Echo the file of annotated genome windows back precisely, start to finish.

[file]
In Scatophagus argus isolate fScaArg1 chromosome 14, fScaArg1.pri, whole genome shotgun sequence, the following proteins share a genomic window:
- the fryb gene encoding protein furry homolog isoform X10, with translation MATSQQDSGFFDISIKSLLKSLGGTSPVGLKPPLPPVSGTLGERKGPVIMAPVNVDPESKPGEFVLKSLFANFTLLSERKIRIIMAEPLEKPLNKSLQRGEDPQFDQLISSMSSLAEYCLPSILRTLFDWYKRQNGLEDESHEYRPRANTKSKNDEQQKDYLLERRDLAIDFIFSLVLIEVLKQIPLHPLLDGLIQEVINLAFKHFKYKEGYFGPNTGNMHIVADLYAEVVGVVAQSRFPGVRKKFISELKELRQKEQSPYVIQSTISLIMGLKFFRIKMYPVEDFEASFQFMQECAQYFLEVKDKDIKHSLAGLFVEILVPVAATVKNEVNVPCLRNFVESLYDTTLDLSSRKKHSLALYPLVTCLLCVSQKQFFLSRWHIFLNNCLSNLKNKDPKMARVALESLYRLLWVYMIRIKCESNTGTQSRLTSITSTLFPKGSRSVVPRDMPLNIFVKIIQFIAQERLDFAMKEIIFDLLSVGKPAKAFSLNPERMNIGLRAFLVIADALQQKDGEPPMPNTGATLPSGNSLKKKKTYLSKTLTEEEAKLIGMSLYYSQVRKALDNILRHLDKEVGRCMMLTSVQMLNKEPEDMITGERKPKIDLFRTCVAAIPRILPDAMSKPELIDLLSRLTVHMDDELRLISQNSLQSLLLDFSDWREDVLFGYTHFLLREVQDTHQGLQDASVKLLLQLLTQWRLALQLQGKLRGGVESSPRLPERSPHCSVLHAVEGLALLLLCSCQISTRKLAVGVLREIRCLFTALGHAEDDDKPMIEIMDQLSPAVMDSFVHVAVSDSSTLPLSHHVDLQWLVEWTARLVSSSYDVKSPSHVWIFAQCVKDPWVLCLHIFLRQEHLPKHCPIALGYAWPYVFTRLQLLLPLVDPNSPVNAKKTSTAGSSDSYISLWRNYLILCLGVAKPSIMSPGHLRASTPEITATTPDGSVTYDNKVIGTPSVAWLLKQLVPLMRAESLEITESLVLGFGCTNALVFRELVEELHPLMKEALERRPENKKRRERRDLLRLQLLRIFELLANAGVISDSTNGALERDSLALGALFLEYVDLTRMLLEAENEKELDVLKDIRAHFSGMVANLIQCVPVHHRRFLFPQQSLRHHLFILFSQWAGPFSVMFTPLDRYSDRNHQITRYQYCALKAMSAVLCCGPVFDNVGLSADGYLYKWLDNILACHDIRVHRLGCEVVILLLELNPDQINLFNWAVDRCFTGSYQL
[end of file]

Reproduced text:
In Scatophagus argus isolate fScaArg1 chromosome 14, fScaArg1.pri, whole genome shotgun sequence, the following proteins share a genomic window:
- the fryb gene encoding protein furry homolog isoform X10, with translation MATSQQDSGFFDISIKSLLKSLGGTSPVGLKPPLPPVSGTLGERKGPVIMAPVNVDPESKPGEFVLKSLFANFTLLSERKIRIIMAEPLEKPLNKSLQRGEDPQFDQLISSMSSLAEYCLPSILRTLFDWYKRQNGLEDESHEYRPRANTKSKNDEQQKDYLLERRDLAIDFIFSLVLIEVLKQIPLHPLLDGLIQEVINLAFKHFKYKEGYFGPNTGNMHIVADLYAEVVGVVAQSRFPGVRKKFISELKELRQKEQSPYVIQSTISLIMGLKFFRIKMYPVEDFEASFQFMQECAQYFLEVKDKDIKHSLAGLFVEILVPVAATVKNEVNVPCLRNFVESLYDTTLDLSSRKKHSLALYPLVTCLLCVSQKQFFLSRWHIFLNNCLSNLKNKDPKMARVALESLYRLLWVYMIRIKCESNTGTQSRLTSITSTLFPKGSRSVVPRDMPLNIFVKIIQFIAQERLDFAMKEIIFDLLSVGKPAKAFSLNPERMNIGLRAFLVIADALQQKDGEPPMPNTGATLPSGNSLKKKKTYLSKTLTEEEAKLIGMSLYYSQVRKALDNILRHLDKEVGRCMMLTSVQMLNKEPEDMITGERKPKIDLFRTCVAAIPRILPDAMSKPELIDLLSRLTVHMDDELRLISQNSLQSLLLDFSDWREDVLFGYTHFLLREVQDTHQGLQDASVKLLLQLLTQWRLALQLQGKLRGGVESSPRLPERSPHCSVLHAVEGLALLLLCSCQISTRKLAVGVLREIRCLFTALGHAEDDDKPMIEIMDQLSPAVMDSFVHVAVSDSSTLPLSHHVDLQWLVEWTARLVSSSYDVKSPSHVWIFAQCVKDPWVLCLHIFLRQEHLPKHCPIALGYAWPYVFTRLQLLLPLVDPNSPVNAKKTSTAGSSDSYISLWRNYLILCLGVAKPSIMSPGHLRASTPEITATTPDGSVTYDNKVIGTPSVAWLLKQLVPLMRAESLEITESLVLGFGCTNALVFRELVEELHPLMKEALERRPENKKRRERRDLLRLQLLRIFELLANAGVISDSTNGALERDSLALGALFLEYVDLTRMLLEAENEKELDVLKDIRAHFSGMVANLIQCVPVHHRRFLFPQQSLRHHLFILFSQWAGPFSVMFTPLDRYSDRNHQITRYQYCALKAMSAVLCCGPVFDNVGLSADGYLYKWLDNILACHDIRVHRLGCEVVILLLELNPDQINLFNWAVDRCFTGSYQL